German pharmaceutical and life sciences company Bayer will help with seeking regulatory approval for the shot as well as the distribution of hundreds of millions of doses around the world if successful, the two companies said in a statement on Thursday.
CureVac’s stock, which made its debut on the Nasdaq in August, jumped more than 15% ahead of the open, while shares in Bayer were 2.4% up in early European trading.
CureVac’s candidate, which uses the same so-called messenger RNA approach as the vaccines developed by U.S. drugmaker Pfizer and its German partner BioNTech, as well as biotech Moderna, began Phase 3 clinical trials in December 2020.
Chief financial officer Pierre Kemula told Barron’s last month that the company would initially focus mostly on Europe and a European Medicines Agency approval, and planned to target the U.S. in the ‘future post-pandemic phase.’ In November, the European Commission announced a supply agreement for 405 million doses of the vaccine.
Under the agreement announced on Thursday, Bayer will support CureVac with operations in European Union countries and selected additional markets. CureVac Chief Executive Dr. Franz-Werner Haas said Bayer’s expertise and infrastructure would help make the vaccine candidate “even more rapidly available to as many people as possible.” The financial terms of the deal weren’t disclosed.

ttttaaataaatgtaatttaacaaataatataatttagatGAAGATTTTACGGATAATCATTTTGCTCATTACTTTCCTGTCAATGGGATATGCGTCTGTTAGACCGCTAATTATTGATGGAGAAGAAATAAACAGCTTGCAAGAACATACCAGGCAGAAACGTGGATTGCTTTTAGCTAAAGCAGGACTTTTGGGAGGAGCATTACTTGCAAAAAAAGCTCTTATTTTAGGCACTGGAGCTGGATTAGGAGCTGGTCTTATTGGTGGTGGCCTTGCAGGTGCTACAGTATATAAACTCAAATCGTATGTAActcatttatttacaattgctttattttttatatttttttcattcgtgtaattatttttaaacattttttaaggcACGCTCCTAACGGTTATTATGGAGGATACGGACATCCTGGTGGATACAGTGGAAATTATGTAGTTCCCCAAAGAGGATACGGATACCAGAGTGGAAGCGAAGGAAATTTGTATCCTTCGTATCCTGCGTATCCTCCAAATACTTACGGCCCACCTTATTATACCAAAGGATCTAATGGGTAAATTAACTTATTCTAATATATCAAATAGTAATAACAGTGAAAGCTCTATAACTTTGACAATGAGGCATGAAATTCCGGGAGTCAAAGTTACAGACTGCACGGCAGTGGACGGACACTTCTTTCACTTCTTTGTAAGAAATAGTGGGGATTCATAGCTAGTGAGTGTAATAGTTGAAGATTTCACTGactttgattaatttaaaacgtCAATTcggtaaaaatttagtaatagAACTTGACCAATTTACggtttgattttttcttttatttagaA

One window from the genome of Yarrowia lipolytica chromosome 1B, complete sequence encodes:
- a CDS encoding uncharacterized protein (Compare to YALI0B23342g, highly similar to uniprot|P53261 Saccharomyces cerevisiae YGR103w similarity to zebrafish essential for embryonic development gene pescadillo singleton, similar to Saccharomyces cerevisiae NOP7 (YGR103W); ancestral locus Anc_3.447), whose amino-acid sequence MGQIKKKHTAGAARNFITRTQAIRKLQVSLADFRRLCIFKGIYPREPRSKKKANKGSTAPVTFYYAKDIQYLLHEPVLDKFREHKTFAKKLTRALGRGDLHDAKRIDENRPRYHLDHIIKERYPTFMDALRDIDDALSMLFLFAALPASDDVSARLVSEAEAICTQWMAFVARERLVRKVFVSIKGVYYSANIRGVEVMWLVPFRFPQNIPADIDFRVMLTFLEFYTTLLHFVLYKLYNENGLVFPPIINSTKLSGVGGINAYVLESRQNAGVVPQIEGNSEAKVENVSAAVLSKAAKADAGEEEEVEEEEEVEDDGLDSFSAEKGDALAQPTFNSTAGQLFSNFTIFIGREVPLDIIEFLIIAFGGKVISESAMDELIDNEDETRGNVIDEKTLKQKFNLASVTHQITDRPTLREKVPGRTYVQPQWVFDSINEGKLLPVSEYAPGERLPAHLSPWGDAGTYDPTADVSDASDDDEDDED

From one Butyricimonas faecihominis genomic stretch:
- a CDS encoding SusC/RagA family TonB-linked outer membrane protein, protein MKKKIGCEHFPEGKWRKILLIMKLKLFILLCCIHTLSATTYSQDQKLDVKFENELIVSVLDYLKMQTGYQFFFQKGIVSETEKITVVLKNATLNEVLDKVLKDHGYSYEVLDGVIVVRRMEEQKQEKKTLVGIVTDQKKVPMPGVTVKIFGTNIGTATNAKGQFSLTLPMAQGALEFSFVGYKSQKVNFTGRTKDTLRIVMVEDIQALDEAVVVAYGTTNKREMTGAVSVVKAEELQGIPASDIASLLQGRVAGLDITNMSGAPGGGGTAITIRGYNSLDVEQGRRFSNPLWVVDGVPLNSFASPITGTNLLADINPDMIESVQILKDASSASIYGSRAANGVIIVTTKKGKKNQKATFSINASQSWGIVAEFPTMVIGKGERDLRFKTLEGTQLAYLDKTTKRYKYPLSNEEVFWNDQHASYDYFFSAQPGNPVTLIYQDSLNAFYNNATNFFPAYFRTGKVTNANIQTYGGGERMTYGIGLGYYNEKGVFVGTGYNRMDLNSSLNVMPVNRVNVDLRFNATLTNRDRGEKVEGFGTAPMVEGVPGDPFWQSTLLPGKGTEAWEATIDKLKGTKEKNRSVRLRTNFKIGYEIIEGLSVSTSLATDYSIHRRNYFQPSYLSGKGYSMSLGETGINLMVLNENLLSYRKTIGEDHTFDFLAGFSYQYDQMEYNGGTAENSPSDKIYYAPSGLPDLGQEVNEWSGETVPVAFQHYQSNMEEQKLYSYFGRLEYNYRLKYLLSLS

In November, the Tübingen, Germany-based CureVac announced plans to set up a European network—working with France’s Fareva and Germany’s Wacker—ramping up manufacturing of its experimental vaccine, allowing it to produce up to 300 million doses in 2021 and up to 600 million in 2022.
Shares in the company, backed by Microsoft founder Bill Gates, surged 249% on its first trading day following its initial public offering in August. As of Wednesday’s close, the stock was 442% up on its IPO price of $16 per share at $86.85. The stock was priced at $100 per share in premarket hours on Thursday—525% up on its listing price.
Looking ahead. CureVac has been looking for a big pharma partner for months and it has finally found one in Bayer. In August, when asked about joining with a large drugmaker, Haas told newspaper Sueddeutsche Zeitung, “Yes, we are in talks. We cannot go it alone.” The agreement is similar to that struck between its German peer BioNTech and Pfizer. The University of Oxford went down the same route, joining forces with drugmaker AstraZeneca to speed up development, production and supply.
The agreement may prove a welcome boost to Bayer’s stock, which has been plagued by legal problems in recent years, most notably through legal liabilities it inherited in buying agrochemical company Monsanto in 2018.
The partnership is clearly beneficial for CureVac and the mass production and distribution of its vaccine, if approved—particularly through Bayer’s access to the international market and its supply chain. The company’s candidate, unlike BioNTech and Pfizer’s, can be stored at standard refrigerator temperatures for at least three months, making it easier to store and transport.
The next stage will be the vaccine’s potential approval, which should send the shares higher still.